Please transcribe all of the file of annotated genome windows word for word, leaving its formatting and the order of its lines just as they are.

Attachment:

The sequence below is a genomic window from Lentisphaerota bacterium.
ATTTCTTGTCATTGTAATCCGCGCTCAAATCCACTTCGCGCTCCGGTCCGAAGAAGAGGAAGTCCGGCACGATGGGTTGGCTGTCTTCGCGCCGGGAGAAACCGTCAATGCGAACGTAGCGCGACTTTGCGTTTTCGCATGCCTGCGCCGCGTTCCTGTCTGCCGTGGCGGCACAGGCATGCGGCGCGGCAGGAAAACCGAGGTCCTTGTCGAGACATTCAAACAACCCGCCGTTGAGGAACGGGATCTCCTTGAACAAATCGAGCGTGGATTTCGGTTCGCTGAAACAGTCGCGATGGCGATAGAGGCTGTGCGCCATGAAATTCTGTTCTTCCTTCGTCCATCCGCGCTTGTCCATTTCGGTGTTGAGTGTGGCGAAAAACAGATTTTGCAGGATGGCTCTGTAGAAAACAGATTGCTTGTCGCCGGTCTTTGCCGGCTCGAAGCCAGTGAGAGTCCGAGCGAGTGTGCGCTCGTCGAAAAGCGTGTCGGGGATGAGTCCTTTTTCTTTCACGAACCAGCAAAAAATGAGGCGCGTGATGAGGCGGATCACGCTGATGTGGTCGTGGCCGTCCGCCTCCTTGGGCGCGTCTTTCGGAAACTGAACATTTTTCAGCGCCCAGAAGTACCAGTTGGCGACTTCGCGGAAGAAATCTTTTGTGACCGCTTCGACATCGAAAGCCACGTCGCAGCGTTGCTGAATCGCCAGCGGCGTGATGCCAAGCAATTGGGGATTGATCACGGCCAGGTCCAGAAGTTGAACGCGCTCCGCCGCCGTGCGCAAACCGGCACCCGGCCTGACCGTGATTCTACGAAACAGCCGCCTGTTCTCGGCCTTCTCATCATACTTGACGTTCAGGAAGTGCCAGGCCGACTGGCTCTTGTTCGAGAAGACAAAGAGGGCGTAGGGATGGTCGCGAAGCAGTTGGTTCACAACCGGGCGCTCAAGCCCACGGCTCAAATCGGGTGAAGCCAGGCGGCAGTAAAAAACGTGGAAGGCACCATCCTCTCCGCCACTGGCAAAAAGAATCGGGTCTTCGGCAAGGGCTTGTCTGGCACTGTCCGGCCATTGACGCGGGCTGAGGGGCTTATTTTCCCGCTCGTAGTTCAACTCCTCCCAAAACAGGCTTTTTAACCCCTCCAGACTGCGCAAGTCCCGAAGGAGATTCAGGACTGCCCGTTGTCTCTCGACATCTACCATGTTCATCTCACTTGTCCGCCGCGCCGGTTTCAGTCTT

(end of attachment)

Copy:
The sequence below is a genomic window from Lentisphaerota bacterium.
ATTTCTTGTCATTGTAATCCGCGCTCAAATCCACTTCGCGCTCCGGTCCGAAGAAGAGGAAGTCCGGCACGATGGGTTGGCTGTCTTCGCGCCGGGAGAAACCGTCAATGCGAACGTAGCGCGACTTTGCGTTTTCGCATGCCTGCGCCGCGTTCCTGTCTGCCGTGGCGGCACAGGCATGCGGCGCGGCAGGAAAACCGAGGTCCTTGTCGAGACATTCAAACAACCCGCCGTTGAGGAACGGGATCTCCTTGAACAAATCGAGCGTGGATTTCGGTTCGCTGAAACAGTCGCGATGGCGATAGAGGCTGTGCGCCATGAAATTCTGTTCTTCCTTCGTCCATCCGCGCTTGTCCATTTCGGTGTTGAGTGTGGCGAAAAACAGATTTTGCAGGATGGCTCTGTAGAAAACAGATTGCTTGTCGCCGGTCTTTGCCGGCTCGAAGCCAGTGAGAGTCCGAGCGAGTGTGCGCTCGTCGAAAAGCGTGTCGGGGATGAGTCCTTTTTCTTTCACGAACCAGCAAAAAATGAGGCGCGTGATGAGGCGGATCACGCTGATGTGGTCGTGGCCGTCCGCCTCCTTGGGCGCGTCTTTCGGAAACTGAACATTTTTCAGCGCCCAGAAGTACCAGTTGGCGACTTCGCGGAAGAAATCTTTTGTGACCGCTTCGACATCGAAAGCCACGTCGCAGCGTTGCTGAATCGCCAGCGGCGTGATGCCAAGCAATTGGGGATTGATCACGGCCAGGTCCAGAAGTTGAACGCGCTCCGCCGCCGTGCGCAAACCGGCACCCGGCCTGACCGTGATTCTACGAAACAGCCGCCTGTTCTCGGCCTTCTCATCATACTTGACGTTCAGGAAGTGCCAGGCCGACTGGCTCTTGTTCGAGAAGACAAAGAGGGCGTAGGGATGGTCGCGAAGCAGTTGGTTCACAACCGGGCGCTCAAGCCCACGGCTCAAATCGGGTGAAGCCAGGCGGCAGTAAAAAACGTGGAAGGCACCATCCTCTCCGCCACTGGCAAAAAGAATCGGGTCTTCGGCAAGGGCTTGTCTGGCACTGTCCGGCCATTGACGCGGGCTGAGGGGCTTATTTTCCCGCTCGTAGTTCAACTCCTCCCAAAACAGGCTTTTTAACCCCTCCAGACTGCGCAAGTCCCGAAGGAGATTCAGGACTGCCCGTTGTCTCTCGACATCTACCATGTTCATCTCACTTGTCCGCCGCGCCGGTTTCAGTCTT